I have a long-standing fascination with isochrone maps. Apart from finding the organic forms alluring, these maps are information dense whilst remaining legible due to its conceptual simplicity. They have also allowed me to recognise the importance of urban mobility, that travel time is more important than physical distance in an urban environment.
Isochrones are akin to topographical contours, but instead of representing elevation they represent travel time. Isochrone maps incorporate isochronic contours at set intervals (e.g. 15-, 30-, 45- and 60-minute intervals) to illustrate the relief and bring shape to the landscape, which have been utilised in transportation planning from as early as 1887.
That said, just like topographical contours, it takes some time to get accustomed to reading these representations. Thus, as an alternative view of the same data, I’ve made a variant which renders the isochrones in 3D as elevations. Below is an example of isochrones emanating out of Bishan.
‘Ridge lines’ or ‘island’ chains become evident in the 3D rendering, especially towards the North. The peaks of these ‘islands’ align themselves to train stations.
Below are a couple of examples which reveal different patterns within the landscape of public transit in Singapore.
Seeing Things Differently
Truth and beauty operator Moritz Stefaner describes data visualisation as a macroscope, while Bret Victor in his talk “Media for Thinking the Unthinkable” describes building modern tools to assist humans in understanding complex concepts. Both allude towards the idea of allowing us to view the same phenomenon through a different lens or set of lenses to promote understanding.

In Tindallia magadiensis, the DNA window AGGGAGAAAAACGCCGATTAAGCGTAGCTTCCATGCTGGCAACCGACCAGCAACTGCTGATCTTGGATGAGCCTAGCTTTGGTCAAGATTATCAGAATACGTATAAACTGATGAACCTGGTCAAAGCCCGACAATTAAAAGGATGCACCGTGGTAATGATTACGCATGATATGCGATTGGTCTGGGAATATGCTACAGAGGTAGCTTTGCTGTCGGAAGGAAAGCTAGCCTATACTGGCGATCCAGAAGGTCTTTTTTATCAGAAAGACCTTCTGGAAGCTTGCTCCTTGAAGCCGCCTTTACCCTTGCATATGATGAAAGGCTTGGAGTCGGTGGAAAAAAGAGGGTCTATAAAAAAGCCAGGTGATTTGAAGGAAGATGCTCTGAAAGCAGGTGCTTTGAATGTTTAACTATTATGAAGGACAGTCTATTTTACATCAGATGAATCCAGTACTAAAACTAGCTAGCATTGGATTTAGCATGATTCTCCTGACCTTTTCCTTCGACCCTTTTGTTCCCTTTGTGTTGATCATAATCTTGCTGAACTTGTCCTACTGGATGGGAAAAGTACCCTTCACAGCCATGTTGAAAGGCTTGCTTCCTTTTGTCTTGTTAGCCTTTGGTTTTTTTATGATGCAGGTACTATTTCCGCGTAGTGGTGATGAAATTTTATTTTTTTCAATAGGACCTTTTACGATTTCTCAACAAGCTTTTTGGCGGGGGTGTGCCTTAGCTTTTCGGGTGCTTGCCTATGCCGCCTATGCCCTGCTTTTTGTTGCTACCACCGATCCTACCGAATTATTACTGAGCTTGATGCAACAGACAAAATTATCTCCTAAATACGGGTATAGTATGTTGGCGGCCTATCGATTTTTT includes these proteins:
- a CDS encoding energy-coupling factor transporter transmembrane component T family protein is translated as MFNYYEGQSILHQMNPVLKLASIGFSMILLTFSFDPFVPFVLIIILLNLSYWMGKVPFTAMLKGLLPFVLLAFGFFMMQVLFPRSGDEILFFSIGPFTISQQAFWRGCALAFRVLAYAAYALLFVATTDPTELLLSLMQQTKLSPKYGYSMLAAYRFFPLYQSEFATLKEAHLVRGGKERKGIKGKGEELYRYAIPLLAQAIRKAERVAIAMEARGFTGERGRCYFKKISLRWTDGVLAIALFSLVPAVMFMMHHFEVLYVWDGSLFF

As mentioned at the start of this writing, I find that one of the most powerful parts of isochrone maps is that it has allowed me to recognise the importance of urban mobility. That not all roads are made the same, nor are all locations within a city equally accessible. There are areas within a city that can be physically near, but inaccessible. And thus improving mobility effectively brings places nearer together.
Apart from presenting urban mobility in a legible form, isochrone maps can also be used to answer or explore questions such as:
- Where’s an accessible location to live or work?
- What’s the impact of adding a new train line or bus route?
Or they can serve as a point of departure to begin to answer these questions:
Originally published at swarm.is.